Tkinter provides a powerful concept typically not found in Windows GUI toolkits, and that is geometry management. Geometry management is the technique used to lay out child widgets in their parent (for example, controls in a dialog box). Most traditional Windows environments force you to specify the absolute position of each control. Although this is specified in dialog units rather than pixels and controls can be moved once created, Tkinter provides a far more powerful and flexible model.
Tkinter widgets provide three methods for geometry management,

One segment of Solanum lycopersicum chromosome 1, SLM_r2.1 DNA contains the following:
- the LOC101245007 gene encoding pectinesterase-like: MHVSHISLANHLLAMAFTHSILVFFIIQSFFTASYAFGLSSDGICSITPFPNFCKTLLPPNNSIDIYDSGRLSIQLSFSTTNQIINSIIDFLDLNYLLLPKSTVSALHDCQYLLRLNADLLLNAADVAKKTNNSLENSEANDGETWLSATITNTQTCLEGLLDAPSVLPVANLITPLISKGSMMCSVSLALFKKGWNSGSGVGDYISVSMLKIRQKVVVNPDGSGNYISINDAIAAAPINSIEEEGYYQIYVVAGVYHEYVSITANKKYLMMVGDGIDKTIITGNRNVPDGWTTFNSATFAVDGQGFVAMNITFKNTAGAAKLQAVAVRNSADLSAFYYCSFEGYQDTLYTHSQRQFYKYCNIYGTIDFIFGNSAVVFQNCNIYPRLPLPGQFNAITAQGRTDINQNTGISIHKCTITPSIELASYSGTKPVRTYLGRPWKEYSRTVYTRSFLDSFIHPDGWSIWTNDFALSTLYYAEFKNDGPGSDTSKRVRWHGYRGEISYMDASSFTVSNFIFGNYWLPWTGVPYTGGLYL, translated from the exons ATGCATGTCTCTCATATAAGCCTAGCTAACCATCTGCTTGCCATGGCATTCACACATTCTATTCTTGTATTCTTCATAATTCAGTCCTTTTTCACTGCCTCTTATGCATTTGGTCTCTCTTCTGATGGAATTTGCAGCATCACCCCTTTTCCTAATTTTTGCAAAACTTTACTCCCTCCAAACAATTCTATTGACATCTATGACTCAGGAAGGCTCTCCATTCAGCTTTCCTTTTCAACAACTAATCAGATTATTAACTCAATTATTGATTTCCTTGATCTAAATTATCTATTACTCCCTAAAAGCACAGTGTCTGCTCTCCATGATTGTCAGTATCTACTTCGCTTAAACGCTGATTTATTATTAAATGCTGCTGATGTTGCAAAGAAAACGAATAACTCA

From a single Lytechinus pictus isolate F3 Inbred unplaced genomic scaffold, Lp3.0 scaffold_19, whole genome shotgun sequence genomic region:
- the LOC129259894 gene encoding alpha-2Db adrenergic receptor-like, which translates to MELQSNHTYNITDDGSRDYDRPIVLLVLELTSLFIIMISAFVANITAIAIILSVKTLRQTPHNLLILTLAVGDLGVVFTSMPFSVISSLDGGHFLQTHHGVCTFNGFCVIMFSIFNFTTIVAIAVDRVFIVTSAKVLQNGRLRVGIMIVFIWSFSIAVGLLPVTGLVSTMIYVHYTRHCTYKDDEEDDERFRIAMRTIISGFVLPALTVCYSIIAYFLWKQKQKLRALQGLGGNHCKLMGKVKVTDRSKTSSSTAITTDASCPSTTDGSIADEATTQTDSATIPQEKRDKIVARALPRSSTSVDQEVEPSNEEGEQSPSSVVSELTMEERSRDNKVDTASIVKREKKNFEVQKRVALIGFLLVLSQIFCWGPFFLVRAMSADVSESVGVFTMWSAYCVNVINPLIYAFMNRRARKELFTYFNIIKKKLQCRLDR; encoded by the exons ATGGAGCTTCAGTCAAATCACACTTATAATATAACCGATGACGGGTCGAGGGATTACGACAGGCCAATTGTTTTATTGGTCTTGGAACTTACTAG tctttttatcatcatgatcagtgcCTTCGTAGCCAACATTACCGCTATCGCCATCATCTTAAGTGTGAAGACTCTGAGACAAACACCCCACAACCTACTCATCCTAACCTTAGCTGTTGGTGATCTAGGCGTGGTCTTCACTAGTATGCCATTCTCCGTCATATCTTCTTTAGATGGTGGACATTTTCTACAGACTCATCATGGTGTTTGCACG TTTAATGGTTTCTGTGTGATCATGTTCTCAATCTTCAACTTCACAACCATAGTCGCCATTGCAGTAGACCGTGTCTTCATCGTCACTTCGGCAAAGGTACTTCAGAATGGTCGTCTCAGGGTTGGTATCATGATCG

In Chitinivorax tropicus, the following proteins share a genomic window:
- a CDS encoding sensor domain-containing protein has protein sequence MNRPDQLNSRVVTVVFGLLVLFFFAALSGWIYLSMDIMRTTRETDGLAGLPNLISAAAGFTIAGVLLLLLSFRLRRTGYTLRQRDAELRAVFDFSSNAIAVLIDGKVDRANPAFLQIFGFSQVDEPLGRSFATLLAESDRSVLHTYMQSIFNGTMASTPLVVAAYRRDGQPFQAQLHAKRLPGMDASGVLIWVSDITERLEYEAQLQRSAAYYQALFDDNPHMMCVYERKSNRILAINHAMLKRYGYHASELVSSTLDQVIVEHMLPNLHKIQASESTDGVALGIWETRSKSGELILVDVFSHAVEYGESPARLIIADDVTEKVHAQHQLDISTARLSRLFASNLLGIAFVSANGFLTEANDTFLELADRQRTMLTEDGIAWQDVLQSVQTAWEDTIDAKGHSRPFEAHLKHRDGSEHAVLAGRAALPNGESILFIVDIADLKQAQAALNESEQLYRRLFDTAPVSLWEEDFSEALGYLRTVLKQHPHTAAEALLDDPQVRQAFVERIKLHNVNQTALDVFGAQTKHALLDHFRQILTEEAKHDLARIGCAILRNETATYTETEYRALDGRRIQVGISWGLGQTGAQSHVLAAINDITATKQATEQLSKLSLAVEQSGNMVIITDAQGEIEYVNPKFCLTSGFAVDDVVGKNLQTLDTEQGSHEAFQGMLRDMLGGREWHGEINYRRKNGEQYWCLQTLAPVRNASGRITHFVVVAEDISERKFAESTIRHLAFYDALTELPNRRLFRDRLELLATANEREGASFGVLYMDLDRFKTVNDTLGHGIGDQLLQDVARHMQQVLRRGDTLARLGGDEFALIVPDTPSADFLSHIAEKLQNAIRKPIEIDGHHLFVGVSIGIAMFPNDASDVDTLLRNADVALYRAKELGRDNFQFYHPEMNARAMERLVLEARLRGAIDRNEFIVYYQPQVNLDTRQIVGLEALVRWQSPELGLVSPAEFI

is the simplest mechanism and similar to
what most Windows users are used to; each widget has its position
explicitly specified, either in absolute or relative coordinates. The
mechanism, as you may expect,
automatically aligns the widgets in a grid pattern, while the
method is the most powerful and the most
commonly used. When widgets are packed, they are automatically
positioned based on the size of the parent and the other widgets
already placed. All of these techniques allow customization of the
layout process, such as the padding between widgets.
These geometry-management capabilities allow you to define user interfaces that aren’t tied to particular screen resolutions and can automatically resize and layout controls as the window size changes, capabilities that most experienced Windows user-interface programmers will know are otherwise difficult to achieve. ...